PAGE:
The European Robotic Arm (ERA) is on its way to the International Space Station after being launched on a Proton rocket from the Baikonur Cosmodrome, in Kazakhstan, at 16:58 CEST on 21 July 2021.
The 11-m-long robot is travelling folded and attached to what will be its home base – the Multipurpose Laboratory Module, also called ‘Nauka’. The Proton-M booster placed Nauka and ERA into orbit around 10 minutes after liftoff, nearly 200 km above Earth.
The International Space Station already has two robotic arms; Canadian and Japanese robots play a crucial role in berthing spacecraft and transferring payloads and astronauts. However, neither arm can reach the Russian segment.
ERA is the first robot capable of ‘walking’ around the Russian parts of the orbital complex. It can handle components up to 8000 kg with 5 mm precision, and it will transport astronauts from one working site to another.
ESA will further increase the competitiveness and environmental sustainability of Europe’s Vega launch system beyond 2025 through a contract signed with Avio in Italy.
The European Robotic Arm (ERA) is on its way to the International Space Station after being launched on a Proton rocket from the Baikonur Cosmodrome, in Kazakhstan, at 16:58 CEST today.
A sophisticated telecommunications satellite capable of being completely repurposed in orbit has been fuelled ready for its launch on 30 July.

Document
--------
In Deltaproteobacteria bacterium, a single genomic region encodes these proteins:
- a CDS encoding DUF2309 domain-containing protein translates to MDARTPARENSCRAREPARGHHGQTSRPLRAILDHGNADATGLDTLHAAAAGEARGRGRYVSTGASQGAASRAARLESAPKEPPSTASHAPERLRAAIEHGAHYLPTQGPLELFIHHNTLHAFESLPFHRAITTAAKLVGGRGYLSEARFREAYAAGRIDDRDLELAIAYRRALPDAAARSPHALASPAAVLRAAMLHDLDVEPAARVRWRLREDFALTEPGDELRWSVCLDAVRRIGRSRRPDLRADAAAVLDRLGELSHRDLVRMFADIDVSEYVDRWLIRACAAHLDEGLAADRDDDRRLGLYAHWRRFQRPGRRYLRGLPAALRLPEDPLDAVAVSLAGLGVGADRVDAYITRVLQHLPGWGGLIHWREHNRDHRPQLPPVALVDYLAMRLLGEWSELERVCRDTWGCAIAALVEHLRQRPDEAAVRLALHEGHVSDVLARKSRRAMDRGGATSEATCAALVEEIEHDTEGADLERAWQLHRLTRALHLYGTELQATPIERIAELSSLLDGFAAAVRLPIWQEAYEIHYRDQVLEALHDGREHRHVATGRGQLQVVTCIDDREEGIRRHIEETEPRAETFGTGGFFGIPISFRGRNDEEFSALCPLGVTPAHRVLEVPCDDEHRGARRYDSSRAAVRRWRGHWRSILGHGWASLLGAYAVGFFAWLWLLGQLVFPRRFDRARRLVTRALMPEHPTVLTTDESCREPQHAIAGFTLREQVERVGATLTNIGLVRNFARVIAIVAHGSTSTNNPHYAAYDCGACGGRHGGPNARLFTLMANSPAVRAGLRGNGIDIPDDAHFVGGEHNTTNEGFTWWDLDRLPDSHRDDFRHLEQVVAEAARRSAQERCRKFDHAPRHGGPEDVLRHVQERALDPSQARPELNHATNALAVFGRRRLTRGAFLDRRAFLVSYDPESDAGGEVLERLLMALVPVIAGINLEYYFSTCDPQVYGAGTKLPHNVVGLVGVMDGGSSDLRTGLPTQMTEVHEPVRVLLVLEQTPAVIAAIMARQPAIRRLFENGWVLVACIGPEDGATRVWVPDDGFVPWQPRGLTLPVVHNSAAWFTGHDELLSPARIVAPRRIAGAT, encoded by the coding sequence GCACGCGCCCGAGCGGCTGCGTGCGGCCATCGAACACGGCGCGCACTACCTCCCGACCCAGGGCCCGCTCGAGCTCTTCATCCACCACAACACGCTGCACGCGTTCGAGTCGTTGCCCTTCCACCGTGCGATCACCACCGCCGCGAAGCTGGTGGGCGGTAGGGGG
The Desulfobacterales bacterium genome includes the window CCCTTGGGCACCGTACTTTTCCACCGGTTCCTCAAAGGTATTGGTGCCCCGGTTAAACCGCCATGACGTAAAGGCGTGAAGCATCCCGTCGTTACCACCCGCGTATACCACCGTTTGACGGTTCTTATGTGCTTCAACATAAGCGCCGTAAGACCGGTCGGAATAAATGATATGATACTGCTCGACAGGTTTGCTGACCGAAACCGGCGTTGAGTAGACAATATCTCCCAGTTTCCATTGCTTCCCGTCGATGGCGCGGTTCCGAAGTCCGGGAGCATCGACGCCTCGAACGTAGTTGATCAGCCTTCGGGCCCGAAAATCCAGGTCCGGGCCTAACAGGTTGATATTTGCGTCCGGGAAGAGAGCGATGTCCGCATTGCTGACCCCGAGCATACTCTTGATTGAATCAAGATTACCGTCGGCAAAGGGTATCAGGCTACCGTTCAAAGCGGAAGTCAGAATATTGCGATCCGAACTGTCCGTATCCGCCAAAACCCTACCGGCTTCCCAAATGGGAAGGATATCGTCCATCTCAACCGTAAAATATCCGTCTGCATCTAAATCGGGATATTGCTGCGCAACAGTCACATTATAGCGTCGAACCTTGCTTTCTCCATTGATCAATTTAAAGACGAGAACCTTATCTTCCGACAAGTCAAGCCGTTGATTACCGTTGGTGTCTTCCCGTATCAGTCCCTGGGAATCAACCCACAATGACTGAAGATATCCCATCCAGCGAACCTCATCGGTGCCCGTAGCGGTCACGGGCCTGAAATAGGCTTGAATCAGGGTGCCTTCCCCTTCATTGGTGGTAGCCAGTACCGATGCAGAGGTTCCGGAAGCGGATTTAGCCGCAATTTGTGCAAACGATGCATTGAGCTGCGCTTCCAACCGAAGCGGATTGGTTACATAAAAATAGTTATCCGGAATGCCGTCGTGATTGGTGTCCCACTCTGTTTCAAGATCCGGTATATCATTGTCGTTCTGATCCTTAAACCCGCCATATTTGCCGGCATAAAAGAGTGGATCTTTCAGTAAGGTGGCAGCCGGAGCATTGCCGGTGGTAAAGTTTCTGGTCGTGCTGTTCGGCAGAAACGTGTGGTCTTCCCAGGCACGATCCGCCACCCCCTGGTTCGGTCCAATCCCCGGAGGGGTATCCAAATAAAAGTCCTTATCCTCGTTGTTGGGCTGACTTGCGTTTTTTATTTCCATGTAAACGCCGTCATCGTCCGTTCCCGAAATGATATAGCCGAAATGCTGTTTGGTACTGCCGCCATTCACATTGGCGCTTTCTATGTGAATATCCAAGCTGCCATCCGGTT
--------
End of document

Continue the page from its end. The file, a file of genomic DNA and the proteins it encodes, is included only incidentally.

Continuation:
A vehicle that remains continuously connected even when in remote areas is being road tested in Cornwall in the south west of the UK.
Companies with small satellites are set to benefit from a new end-to-end space transportation service offering additional in-orbit flexibility proposed by D-Orbit and supported through ESA’s Boost! programme.
TheESA-Roscosmos Trace Gas Orbiter has set new upper limits on how much methane, ethane, ethylene and phosphine is in the martian atmosphere – four so-called ‘biomarker’ gases that are potential signs of life.
ESA Highlights 2020: interactive format now available!
The European Robotic Arm (ERA) is set for launch on a Proton rocket to the International Space Station on 21 July at 16:58 CEST. The first robot that can ‘walk’ around the Russian part of the orbital complex will be launched with the new Russian Multipurpose Laboratory Module from the Baikonur Cosmodrome, in Kazakhstan.